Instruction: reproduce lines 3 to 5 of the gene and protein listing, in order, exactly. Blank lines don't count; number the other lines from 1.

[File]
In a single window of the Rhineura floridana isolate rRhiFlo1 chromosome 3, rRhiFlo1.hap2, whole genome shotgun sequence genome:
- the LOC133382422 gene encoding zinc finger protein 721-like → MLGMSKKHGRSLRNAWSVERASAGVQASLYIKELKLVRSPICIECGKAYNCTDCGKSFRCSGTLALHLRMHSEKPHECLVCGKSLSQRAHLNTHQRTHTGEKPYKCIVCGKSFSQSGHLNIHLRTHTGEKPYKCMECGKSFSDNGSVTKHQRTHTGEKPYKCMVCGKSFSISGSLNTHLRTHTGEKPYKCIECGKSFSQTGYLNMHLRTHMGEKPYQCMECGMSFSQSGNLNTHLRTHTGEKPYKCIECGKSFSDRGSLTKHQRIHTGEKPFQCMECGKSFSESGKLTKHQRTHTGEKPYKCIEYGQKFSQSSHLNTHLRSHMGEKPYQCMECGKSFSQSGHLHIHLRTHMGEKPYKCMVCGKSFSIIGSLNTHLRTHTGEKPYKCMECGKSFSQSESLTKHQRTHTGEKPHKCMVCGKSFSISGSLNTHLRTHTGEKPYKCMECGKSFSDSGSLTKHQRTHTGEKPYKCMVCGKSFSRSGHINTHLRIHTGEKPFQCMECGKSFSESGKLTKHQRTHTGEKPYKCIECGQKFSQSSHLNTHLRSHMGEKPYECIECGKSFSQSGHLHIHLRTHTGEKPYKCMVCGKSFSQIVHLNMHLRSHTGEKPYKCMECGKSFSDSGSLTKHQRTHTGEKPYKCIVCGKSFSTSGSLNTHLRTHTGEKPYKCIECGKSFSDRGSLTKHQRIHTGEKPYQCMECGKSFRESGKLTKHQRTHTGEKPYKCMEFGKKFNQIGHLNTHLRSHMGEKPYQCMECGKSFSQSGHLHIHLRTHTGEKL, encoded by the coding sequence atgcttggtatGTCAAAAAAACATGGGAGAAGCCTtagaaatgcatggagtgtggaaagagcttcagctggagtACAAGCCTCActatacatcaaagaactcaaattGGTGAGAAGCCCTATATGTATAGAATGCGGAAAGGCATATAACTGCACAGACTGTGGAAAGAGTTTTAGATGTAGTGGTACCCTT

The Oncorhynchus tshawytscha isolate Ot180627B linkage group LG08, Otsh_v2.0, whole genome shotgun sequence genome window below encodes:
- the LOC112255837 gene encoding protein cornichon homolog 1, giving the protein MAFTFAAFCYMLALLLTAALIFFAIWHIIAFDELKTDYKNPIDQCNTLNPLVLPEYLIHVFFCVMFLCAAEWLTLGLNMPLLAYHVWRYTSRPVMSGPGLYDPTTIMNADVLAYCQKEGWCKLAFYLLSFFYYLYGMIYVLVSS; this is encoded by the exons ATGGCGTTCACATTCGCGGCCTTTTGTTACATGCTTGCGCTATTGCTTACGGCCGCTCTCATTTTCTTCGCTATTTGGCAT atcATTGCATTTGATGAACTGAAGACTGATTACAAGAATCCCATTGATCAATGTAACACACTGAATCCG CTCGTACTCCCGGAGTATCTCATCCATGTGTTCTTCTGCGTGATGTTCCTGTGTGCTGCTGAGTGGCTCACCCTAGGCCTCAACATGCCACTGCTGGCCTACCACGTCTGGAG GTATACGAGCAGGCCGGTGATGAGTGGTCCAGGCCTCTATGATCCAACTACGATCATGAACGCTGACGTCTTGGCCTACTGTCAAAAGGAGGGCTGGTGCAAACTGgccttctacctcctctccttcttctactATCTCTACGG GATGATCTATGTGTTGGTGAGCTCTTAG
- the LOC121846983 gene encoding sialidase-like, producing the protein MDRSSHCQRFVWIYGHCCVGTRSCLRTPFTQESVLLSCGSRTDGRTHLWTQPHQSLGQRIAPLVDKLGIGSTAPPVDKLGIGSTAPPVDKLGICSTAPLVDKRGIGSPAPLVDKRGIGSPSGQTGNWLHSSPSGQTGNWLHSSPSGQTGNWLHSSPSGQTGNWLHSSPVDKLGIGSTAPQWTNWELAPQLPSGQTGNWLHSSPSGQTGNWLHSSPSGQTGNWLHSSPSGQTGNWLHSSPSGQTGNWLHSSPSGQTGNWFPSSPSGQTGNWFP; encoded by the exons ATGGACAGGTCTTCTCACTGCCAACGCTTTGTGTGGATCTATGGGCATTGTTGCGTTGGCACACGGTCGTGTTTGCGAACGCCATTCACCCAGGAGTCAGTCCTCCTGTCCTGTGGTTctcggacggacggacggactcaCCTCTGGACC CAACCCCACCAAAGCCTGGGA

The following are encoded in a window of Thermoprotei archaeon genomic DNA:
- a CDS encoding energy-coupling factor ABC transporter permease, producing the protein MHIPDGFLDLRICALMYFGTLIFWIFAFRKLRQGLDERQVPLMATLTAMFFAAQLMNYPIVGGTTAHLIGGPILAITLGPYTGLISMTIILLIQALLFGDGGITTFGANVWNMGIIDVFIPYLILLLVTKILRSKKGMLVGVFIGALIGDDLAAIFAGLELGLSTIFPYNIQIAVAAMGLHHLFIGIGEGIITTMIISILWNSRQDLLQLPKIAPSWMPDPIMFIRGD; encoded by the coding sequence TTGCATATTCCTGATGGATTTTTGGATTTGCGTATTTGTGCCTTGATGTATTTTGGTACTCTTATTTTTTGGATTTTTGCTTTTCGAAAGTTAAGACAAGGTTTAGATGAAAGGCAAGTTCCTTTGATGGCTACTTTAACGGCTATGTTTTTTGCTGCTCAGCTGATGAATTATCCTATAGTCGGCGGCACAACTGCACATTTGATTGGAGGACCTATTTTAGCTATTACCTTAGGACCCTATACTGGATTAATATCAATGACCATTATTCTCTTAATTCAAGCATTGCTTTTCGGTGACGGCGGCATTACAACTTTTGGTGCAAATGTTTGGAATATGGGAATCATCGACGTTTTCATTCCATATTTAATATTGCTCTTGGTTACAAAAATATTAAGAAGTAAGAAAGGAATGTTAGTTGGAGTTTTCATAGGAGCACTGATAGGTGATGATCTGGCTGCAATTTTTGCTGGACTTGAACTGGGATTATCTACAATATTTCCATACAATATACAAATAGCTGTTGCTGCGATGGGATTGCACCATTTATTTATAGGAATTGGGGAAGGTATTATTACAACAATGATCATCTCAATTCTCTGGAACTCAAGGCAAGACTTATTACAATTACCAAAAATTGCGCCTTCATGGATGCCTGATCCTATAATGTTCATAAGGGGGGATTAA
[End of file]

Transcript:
The Oncorhynchus tshawytscha isolate Ot180627B linkage group LG08, Otsh_v2.0, whole genome shotgun sequence genome window below encodes:
- the LOC112255837 gene encoding protein cornichon homolog 1, giving the protein MAFTFAAFCYMLALLLTAALIFFAIWHIIAFDELKTDYKNPIDQCNTLNPLVLPEYLIHVFFCVMFLCAAEWLTLGLNMPLLAYHVWRYTSRPVMSGPGLYDPTTIMNADVLAYCQKEGWCKLAFYLLSFFYYLYGMIYVLVSS; this is encoded by the exons ATGGCGTTCACATTCGCGGCCTTTTGTTACATGCTTGCGCTATTGCTTACGGCCGCTCTCATTTTCTTCGCTATTTGGCAT atcATTGCATTTGATGAACTGAAGACTGATTACAAGAATCCCATTGATCAATGTAACACACTGAATCCG CTCGTACTCCCGGAGTATCTCATCCATGTGTTCTTCTGCGTGATGTTCCTGTGTGCTGCTGAGTGGCTCACCCTAGGCCTCAACATGCCACTGCTGGCCTACCACGTCTGGAG GTATACGAGCAGGCCGGTGATGAGTGGTCCAGGCCTCTATGATCCAACTACGATCATGAACGCTGACGTCTTGGCCTACTGTCAAAAGGAGGGCTGGTGCAAACTGgccttctacctcctctccttcttctactATCTCTACGG GATGATCTATGTGTTGGTGAGCTCTTAG
- the LOC121846983 gene encoding sialidase-like, producing the protein MDRSSHCQRFVWIYGHCCVGTRSCLRTPFTQESVLLSCGSRTDGRTHLWTQPHQSLGQRIAPLVDKLGIGSTAPPVDKLGIGSTAPPVDKLGICSTAPLVDKRGIGSPAPLVDKRGIGSPSGQTGNWLHSSPSGQTGNWLHSSPSGQTGNWLHSSPSGQTGNWLHSSPVDKLGIGSTAPQWTNWELAPQLPSGQTGNWLHSSPSGQTGNWLHSSPSGQTGNWLHSSPSGQTGNWLHSSPSGQTGNWLHSSPSGQTGNWFPSSPSGQTGNWFP; encoded by the exons ATGGACAGGTCTTCTCACTGCCAACGCTTTGTGTGGATCTATGGGCATTGTTGCGTTGGCACACGGTCGTGTTTGCGAACGCCATTCACCCAGGAGTCAGTCCTCCTGTCCTGTGGTTctcggacggacggacggactcaCCTCTGGACC CAACCCCACCAAAGCCTGGGA